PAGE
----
The resentment soon passed as the road kicked upwards. Visibility was good, which on the one hand meant that you were treated to quite stunning alpine views, but on the other meant you could see fully the magnitude of the task in hand.
As I approached Plan Lachat the landscape changed markedly. Passing the 8km to go marker, the road kicked up, and it was perhaps the finest Rule VV moment I’d experienced (to date). It was time to grind out those final few, relentless kilometres. Like all great climbs though, the Galibier saves its very worst until last, and as you turn left just before the tunnel, the last km marker shows 9%, and after over 30km of climbing it feels all that and more. Rounding that last corner, the fire in the legs subsided as at last I saw the summit; the euphoria of the achievement carries you those final few hundred metres to what feels like the very top of the world. I’d conquered the Galibier!
Martyn soon joined me at the top, and it was decision time. The weather was good, and time was on our side. It was a no brainer, and we may never have the opportunity to do this again. As we rolled off the summit towards the Col du Lautaret it really was the point of no return.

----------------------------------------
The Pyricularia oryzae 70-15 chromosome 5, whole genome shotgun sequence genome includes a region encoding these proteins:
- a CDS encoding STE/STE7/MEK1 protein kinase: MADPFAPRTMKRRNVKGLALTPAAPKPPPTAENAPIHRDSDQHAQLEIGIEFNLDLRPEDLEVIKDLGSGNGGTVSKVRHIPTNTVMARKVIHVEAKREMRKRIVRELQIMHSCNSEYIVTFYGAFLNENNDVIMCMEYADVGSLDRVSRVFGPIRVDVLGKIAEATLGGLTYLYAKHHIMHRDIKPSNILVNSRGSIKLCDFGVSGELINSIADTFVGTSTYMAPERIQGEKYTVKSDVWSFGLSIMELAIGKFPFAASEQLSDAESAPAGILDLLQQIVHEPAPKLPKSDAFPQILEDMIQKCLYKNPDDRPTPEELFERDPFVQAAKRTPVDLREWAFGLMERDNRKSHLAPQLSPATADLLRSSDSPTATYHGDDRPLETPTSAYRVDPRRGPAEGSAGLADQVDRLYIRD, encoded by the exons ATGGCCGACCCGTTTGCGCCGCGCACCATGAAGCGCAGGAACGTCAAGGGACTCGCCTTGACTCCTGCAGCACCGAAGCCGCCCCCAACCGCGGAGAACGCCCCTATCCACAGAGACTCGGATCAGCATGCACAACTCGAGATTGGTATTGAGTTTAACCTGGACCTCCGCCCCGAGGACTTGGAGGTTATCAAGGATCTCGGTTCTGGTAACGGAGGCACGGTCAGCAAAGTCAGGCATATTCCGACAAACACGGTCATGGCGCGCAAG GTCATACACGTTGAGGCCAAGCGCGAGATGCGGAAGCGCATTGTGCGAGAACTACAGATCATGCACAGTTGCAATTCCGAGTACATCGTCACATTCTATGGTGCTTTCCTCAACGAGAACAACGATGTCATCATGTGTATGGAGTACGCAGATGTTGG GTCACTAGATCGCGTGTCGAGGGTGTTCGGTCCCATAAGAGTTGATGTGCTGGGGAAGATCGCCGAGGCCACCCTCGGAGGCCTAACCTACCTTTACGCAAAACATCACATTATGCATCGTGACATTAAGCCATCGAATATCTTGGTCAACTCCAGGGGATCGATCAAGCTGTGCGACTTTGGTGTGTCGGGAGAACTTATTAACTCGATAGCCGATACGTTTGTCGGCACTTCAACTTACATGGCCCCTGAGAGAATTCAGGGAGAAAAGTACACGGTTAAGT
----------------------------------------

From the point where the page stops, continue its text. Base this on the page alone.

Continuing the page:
I’d like to say that the descent was fully Rule #85 compliant, but the unlit tunnels put paid to that. Rolling into pitch black tunnels at over 50km/h to find that that lights have been knocked out is a truly terrifying experience, and not recommended!
Finally we reached the valley floor, and all that was left was a spin along the valley floor before the final climb of the day…..
Dessert – Col du Glandon – 1924m – 24.1 @ 4.8%
After the briefest of pit stops in Le Bourg d’Oisans, it was time for desert. All I can say is that the numbers above just don’t do this climb justice, it’s a fucking killer! Frank was right when he tweeted ‘Glandon is more than desert, that climb will kick your ass! Good Luck!’.
The climb starts in earnest from the Barrage du Vernet, a giant man-made lake that sits at the bottom of the valley. It’s big brother, the Barrage de Grand Maison sits much higher up the mountain. It would be some time before I saw that!
I was soon back into the climbing groove as I hit the lower slopes of the Glandon, and the kilometres were passing, albeit slowly. Mart and I soon separated; the plan was to re-group at the summit.